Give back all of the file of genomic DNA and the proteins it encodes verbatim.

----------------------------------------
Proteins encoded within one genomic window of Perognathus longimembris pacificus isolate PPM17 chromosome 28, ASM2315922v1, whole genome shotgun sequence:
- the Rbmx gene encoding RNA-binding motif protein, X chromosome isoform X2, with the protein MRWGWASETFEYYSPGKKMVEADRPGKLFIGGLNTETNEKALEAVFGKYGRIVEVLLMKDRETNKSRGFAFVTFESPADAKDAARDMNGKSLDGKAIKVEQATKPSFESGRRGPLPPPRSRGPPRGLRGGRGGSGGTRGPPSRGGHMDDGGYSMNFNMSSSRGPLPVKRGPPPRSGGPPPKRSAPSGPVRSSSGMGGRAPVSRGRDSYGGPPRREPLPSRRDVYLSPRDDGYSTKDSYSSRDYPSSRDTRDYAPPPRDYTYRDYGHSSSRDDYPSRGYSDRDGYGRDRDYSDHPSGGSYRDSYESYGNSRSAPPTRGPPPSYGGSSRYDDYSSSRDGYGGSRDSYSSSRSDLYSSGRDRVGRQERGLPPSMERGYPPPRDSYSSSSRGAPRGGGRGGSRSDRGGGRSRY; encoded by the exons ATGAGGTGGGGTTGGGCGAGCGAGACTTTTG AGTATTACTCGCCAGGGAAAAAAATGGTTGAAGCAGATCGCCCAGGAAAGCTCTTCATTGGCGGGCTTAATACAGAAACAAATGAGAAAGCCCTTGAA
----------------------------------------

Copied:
Proteins encoded within one genomic window of Perognathus longimembris pacificus isolate PPM17 chromosome 28, ASM2315922v1, whole genome shotgun sequence:
- the Rbmx gene encoding RNA-binding motif protein, X chromosome isoform X2, with the protein MRWGWASETFEYYSPGKKMVEADRPGKLFIGGLNTETNEKALEAVFGKYGRIVEVLLMKDRETNKSRGFAFVTFESPADAKDAARDMNGKSLDGKAIKVEQATKPSFESGRRGPLPPPRSRGPPRGLRGGRGGSGGTRGPPSRGGHMDDGGYSMNFNMSSSRGPLPVKRGPPPRSGGPPPKRSAPSGPVRSSSGMGGRAPVSRGRDSYGGPPRREPLPSRRDVYLSPRDDGYSTKDSYSSRDYPSSRDTRDYAPPPRDYTYRDYGHSSSRDDYPSRGYSDRDGYGRDRDYSDHPSGGSYRDSYESYGNSRSAPPTRGPPPSYGGSSRYDDYSSSRDGYGGSRDSYSSSRSDLYSSGRDRVGRQERGLPPSMERGYPPPRDSYSSSSRGAPRGGGRGGSRSDRGGGRSRY; encoded by the exons ATGAGGTGGGGTTGGGCGAGCGAGACTTTTG AGTATTACTCGCCAGGGAAAAAAATGGTTGAAGCAGATCGCCCAGGAAAGCTCTTCATTGGCGGGCTTAATACAGAAACAAATGAGAAAGCCCTTGAA